A bipartisan group of U.S. lawmakers is urging President Donald Trump to end a crackdown in China that is targeting Muslims in the country’s northwest.
The group proposed legislation on Wednesday that would urge Trump to condemn “gross violations” of human rights in the Xinjiang region, where the UN estimates that as many as 1 million Uighurs and other predominantly Muslim minorities are being held in arbitrary detention. It would call on Trump to press his Chinese counterpart, Xi Jinping, to close the “political re-education camps” immediately.
The legislation, proposed by the Congressional-Executive Commission on China, would also support an existing push for sanctions against Xinjiang Communist Party chief Chen Quanguo and other officials under the Magnitsky Act, which would prevent Chen from entering the U.S. and freeze any assets he has in U.S. banks.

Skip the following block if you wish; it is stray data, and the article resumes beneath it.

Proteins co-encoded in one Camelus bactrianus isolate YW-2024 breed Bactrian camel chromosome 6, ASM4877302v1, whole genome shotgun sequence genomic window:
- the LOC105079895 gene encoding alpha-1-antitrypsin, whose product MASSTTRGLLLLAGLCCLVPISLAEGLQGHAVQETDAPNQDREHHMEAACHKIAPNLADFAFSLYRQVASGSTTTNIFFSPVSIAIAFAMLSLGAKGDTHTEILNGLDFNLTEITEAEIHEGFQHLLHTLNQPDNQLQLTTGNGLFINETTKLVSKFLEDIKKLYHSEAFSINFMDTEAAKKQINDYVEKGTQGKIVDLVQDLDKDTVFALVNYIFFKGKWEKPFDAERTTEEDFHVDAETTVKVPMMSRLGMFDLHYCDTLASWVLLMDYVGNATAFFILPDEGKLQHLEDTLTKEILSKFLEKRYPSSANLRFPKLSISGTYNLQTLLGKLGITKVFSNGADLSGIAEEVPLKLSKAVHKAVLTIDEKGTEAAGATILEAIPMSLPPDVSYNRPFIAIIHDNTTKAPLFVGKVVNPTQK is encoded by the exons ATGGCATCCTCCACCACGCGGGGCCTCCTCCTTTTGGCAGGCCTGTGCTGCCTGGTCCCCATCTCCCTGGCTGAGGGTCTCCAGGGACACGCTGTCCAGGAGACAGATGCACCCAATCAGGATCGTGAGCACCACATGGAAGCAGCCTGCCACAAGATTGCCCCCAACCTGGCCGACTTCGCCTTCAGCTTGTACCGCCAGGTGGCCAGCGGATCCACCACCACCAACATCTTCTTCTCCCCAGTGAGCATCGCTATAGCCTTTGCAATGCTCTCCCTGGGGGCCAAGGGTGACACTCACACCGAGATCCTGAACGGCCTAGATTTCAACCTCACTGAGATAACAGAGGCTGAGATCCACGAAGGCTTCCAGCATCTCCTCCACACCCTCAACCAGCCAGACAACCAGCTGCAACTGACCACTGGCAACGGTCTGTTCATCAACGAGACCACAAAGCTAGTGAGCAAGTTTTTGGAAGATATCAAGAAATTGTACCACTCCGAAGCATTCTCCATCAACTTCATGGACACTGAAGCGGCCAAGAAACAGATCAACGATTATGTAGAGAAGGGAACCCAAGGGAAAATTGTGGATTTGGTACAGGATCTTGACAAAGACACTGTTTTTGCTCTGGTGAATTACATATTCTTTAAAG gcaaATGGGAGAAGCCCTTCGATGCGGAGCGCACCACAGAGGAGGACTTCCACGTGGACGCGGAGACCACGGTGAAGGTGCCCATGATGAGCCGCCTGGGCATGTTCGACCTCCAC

Other sanctions raised for consideration by the proposed act include a ban on sales or provision of U.S.-made goods or services to Xinjiang state agents and the barring of certain Chinese entities — including the Xinjiang police bureau — from purchasing U.S.-made equipment that could be used for surveillance.
The bipartisan congressional commission monitors human rights and the rule of law in China.
Chinese authorities have denied that the internment camps exist but say petty criminals are sent to “employment training centers.” On Tuesday, the Xinjiang government revised legislation to officially permit the use of “education and training centers” to reform “people influenced by extremism.”